Premier Jean Charest and Grand Chief Matthew Coon Come signed the agreement on what is to be known as the Eeyou Istchee James Bay territory in the national assembly Tuesday.
Under the deal, which covers a territory the size of Italy, the municipality of James Bay ceases to exist — replaced by a regional authority to be governed jointly by the Cree and non-natives living in the territory.
Both Coon Come and Charest stressed the development is a first in Canada — and perhaps in the world.
"There are no precedents," said Charest. "I'm convinced that leaders of First Nations in Quebec and in Canada will want to look very closely at this agreement today."
"We would be flattered if they thought that through this agreement and the work we have accomplished together, that there is some source of inspiration of what they may choose as a common path," the premier added.
"Never before in Canada has such an innovative and forward-looking governance initiative been conducted between any aboriginal group and any level of government — be it provincial or federal," said Coon Come.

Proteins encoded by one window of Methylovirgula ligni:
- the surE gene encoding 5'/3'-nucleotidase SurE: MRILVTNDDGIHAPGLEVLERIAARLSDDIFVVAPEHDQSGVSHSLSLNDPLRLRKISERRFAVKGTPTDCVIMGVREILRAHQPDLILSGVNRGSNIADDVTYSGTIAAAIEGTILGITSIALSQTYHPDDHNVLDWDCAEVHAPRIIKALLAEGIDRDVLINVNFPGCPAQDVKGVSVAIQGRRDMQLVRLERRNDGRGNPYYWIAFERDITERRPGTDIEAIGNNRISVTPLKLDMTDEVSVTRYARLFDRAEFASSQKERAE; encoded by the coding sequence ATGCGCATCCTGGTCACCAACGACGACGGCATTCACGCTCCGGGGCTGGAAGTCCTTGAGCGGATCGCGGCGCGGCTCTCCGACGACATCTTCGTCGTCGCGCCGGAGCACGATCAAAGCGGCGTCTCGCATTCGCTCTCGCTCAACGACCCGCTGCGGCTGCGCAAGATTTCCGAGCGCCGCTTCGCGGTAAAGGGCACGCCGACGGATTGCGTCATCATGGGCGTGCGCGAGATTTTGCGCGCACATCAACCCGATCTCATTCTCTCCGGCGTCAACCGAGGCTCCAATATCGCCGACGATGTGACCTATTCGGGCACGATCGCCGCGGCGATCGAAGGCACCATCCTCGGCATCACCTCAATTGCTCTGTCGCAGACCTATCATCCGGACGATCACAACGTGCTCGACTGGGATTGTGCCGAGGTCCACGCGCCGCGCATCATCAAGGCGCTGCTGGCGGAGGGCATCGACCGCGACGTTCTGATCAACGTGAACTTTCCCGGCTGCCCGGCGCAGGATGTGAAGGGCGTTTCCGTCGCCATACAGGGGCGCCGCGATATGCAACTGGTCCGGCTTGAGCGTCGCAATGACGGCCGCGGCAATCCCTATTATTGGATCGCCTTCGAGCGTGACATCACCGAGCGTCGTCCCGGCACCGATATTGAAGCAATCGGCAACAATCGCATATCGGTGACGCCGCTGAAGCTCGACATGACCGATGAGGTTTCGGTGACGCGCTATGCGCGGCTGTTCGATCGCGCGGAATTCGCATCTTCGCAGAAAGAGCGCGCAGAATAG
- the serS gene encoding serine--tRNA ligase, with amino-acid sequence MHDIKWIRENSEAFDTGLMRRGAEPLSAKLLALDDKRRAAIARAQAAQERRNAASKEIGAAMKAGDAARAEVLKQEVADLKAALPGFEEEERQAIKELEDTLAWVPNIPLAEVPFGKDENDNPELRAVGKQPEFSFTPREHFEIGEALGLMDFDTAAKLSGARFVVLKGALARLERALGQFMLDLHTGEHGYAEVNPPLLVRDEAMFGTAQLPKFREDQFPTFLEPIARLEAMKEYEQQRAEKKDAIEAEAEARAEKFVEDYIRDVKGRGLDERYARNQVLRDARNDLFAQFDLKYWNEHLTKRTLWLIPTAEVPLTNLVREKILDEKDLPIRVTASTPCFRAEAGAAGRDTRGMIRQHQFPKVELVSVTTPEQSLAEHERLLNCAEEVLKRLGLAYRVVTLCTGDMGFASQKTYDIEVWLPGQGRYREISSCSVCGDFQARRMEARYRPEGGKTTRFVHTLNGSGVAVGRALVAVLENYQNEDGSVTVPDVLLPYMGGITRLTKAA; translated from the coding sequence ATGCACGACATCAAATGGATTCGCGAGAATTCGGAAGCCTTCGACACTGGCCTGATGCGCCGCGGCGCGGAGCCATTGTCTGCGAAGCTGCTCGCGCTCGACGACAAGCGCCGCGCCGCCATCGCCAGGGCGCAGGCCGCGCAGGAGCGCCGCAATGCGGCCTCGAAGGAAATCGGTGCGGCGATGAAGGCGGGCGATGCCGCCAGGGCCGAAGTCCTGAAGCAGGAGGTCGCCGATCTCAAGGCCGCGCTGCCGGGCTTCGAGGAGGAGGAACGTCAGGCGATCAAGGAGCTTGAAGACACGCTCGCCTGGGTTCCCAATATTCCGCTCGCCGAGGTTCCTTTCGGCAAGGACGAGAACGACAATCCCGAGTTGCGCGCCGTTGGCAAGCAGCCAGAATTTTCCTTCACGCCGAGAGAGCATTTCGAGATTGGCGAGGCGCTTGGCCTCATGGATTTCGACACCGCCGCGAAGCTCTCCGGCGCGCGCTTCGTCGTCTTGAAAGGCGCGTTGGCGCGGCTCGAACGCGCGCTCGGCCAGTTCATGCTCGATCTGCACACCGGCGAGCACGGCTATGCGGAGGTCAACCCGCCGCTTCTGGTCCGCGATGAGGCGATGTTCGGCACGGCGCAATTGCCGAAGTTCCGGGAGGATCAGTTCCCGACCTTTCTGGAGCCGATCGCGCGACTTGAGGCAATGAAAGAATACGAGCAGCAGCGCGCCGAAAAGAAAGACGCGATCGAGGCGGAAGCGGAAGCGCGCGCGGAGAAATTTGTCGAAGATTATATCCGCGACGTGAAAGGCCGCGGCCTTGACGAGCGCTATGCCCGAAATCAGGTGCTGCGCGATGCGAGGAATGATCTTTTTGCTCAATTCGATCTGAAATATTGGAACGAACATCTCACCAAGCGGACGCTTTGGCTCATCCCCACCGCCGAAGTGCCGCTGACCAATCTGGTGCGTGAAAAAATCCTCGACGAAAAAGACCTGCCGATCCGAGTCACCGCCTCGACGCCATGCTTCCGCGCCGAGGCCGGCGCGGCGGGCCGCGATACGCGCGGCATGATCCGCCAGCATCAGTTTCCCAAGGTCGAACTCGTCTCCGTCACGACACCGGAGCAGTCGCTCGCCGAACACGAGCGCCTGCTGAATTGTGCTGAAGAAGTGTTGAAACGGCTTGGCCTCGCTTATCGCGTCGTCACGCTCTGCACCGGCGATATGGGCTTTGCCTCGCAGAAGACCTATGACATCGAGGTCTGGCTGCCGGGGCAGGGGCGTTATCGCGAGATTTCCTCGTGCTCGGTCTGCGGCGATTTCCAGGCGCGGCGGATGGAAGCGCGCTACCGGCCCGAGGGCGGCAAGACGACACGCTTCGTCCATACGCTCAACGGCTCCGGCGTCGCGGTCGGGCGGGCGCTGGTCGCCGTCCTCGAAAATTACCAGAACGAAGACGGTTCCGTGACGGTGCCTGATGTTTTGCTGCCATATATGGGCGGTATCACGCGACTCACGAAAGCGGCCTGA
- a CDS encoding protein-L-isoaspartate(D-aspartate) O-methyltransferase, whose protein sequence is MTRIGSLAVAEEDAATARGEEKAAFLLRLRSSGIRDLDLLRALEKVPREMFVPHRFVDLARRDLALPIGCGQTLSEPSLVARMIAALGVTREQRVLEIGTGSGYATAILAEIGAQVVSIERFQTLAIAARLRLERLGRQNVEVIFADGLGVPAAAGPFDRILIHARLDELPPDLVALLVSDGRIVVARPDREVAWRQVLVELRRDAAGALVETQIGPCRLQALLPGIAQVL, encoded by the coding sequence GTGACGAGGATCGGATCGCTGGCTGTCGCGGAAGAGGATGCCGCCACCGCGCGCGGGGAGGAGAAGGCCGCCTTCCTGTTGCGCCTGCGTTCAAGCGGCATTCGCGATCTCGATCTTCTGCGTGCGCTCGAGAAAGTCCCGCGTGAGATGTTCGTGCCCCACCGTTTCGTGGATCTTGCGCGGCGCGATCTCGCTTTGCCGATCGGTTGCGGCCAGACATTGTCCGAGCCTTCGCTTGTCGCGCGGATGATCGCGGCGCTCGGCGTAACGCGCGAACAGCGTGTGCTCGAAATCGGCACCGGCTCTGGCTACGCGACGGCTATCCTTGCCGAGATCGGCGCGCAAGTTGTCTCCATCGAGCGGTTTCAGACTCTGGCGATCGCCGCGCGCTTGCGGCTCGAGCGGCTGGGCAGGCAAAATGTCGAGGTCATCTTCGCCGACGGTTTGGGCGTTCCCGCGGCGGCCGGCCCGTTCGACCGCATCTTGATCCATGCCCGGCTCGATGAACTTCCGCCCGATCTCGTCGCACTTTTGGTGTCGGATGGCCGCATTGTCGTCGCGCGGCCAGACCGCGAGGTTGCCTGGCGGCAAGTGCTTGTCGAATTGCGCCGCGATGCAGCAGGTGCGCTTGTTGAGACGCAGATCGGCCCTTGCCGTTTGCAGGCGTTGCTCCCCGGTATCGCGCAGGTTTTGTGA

Plan Nord the catalyst, leaders say
The new regional government will have the same responsibilities and powers as local municipalities, which the Cree have long sought.
Coon Come said the issue became more pressing with Charest's ambitious scheme to develop northern Quebec's untapped mineral wealth, known as the Plan Nord.
"Certainly the Crees, being the majority, want to be full participants and have a say in the way development takes place," Coon Come said.
"Without the vision of Plan Nord, our concerns regarding governance of the territory might not have received the attention that was needed," Coon Come added.
The agreement does not give the Cree veto rights over future mining projects, although it will give the new regional authority more say over what projects are developed on so-called "Category 2" land, traditionally set aside for hunting and trapping.
The Cree will also help manage projects such as wind power schemes and hydro-electric developments of 50 MW or less.